The Descendants

The Descendants

Directed by: Alexander Payne
Cast: George Clooney, Shailene Woodley, Robert Forster, Judy Greer
Running Time: 1 hr 55 mins
Rating: R
Release Date: November 18, 2011 (Chicago)

PLOT: A middle-aged man (Clooney) must inform his family and friends that his wife is in a coma, and may die. Before doing so, he finds out that he was wife was cheating on him.

WHO’S IT FOR?: Fans of the always-charismatic George Clooney will be drawn in by the actor’s emotional performance, and by the way in which Alexander Payne presents Hawaii. Plus, if you’re one of those people who likes to be one of the first to spread the buzz about “award” movies, see The Descendants before you’re too late.

EXPECTATIONS: I wasn’t a fan of Payne’s previous Sideways, but I’m always interested to view everything and anything that Clooney stars in. Perhaps that is what makes me a true American?



George Clooney as Matt King: An incredible thing about Clooney is that while he is such a prominent god of Hollywood, he can be just as watchable when playing an average man with no significant traits. Outside of his very peculiar dilemma, King is a regular guy. Clooney is highly watchable in a role that requires him to show emotions he doesn’t often present us (tearful and angry monologues). The already-Oscar adorned actor slips neatly into the vulnerable flip-flops of Matt King, and makes viewing both himself and the film that he is dead in the center of a compelling experience.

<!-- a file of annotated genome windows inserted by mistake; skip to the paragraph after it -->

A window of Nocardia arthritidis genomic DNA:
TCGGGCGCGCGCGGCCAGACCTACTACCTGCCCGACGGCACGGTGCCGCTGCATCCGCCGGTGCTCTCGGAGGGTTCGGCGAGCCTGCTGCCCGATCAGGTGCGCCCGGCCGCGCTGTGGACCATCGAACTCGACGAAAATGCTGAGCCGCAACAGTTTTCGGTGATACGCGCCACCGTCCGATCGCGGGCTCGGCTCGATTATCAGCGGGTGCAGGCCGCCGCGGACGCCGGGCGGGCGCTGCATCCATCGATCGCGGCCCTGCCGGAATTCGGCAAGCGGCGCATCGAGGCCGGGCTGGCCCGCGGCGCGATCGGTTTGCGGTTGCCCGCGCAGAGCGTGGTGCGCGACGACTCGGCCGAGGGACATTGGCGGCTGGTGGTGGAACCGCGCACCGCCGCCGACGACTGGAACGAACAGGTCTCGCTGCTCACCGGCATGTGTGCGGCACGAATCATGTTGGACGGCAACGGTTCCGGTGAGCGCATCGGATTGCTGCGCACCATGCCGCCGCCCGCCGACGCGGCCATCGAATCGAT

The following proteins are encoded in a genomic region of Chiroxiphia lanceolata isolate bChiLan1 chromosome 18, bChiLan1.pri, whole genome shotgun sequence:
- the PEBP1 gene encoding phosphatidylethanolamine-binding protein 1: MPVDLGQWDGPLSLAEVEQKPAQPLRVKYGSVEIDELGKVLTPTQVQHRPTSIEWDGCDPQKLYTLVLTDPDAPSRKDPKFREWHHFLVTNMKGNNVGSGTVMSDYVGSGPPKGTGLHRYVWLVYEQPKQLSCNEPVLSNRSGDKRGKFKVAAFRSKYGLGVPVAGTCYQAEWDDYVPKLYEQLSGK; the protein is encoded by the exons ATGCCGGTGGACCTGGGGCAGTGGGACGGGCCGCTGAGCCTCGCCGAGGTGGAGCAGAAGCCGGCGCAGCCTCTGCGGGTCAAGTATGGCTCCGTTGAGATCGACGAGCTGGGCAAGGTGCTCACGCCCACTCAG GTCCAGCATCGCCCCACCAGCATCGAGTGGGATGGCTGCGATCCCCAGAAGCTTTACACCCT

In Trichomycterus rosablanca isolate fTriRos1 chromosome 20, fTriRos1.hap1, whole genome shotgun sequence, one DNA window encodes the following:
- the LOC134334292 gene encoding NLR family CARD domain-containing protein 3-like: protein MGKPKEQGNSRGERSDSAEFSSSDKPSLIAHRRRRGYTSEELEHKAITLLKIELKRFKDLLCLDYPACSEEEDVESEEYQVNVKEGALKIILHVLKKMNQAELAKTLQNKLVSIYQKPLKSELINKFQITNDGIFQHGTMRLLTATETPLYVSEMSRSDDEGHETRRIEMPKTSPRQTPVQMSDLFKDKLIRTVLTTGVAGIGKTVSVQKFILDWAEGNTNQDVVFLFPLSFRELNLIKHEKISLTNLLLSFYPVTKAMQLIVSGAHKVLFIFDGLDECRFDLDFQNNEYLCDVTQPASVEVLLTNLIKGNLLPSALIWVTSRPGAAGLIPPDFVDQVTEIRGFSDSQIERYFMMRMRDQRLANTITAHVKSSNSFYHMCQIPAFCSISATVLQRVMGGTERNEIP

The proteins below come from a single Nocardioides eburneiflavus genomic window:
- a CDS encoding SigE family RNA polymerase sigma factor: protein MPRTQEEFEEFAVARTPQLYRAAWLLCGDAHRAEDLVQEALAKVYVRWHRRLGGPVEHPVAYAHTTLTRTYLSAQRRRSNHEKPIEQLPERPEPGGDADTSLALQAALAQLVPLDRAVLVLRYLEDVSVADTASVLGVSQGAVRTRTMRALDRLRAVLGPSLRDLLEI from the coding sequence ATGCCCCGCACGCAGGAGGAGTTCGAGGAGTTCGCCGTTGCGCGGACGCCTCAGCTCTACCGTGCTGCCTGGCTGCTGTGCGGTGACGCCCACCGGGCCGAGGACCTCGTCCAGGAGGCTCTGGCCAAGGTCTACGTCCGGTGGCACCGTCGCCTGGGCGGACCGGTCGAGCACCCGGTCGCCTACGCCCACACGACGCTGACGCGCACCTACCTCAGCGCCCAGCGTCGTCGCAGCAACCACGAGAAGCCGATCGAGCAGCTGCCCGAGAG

Score: 8

Shailene Woodley as Alexandra King: This isn’t the best teenager performance we’ve seen this year (that would be Anna Paquin’s turn in Margaret), but it is a commendable one, especially for those who only associate Woodley with her show “The Secret Life of the American Teenager.” As the attitude-heavy daughter of Matt, Woodley provides a performance that is honest to the fickle nature of adolescents, but also to the sincere nature that is not out of their bounds, even when they have visible angst towards their parents. Woodley’s moment in which she submerges underwater after hearing about her mother’s condition is basically spectacular.
Score: 7

Robert Forster as Scott Thorson: This is an “old bones” performance that rings quietly true to our own relatives (and I can only imagine, but probably some father-in-laws). Forster’s on-screen time is limited, but it’s not one that can be easily forgotten. It’s also not a character that exists to solely bully Matt for not being a good enough husband; it instead shows drastic difference of perspective between the two, relating to how to be a good father and a loving husband. It also mirrors them as care-takers. This is definitely an Alexander Payne side-character that we want to know more about, our interests peaked by only a handful of on-screen minutes.
Score: 7

Judy Greer as Julie Speer: As the wife of the infamous Brian Speer, Julie appears neutral until the third act, in which actress Greer is able to keep our attention during an emotional sequence that comes from the left field of the tone’s ballpark. Greer doesn’t bungle this moment, but makes her point, and then lets the rest of the movie figure itself out afterward.
Score: 6

TALKING: Though it has a few memorable lines (“Do you get hit a lot?”), dialogue is not the script’s most stand-out aspect. Characters speak in a natural form, with a whole chunk of subtext lingering behind almost every interaction. It’s not that the movie is quiet, it’s more that its script leaves so much more to wonder about outside of what people say.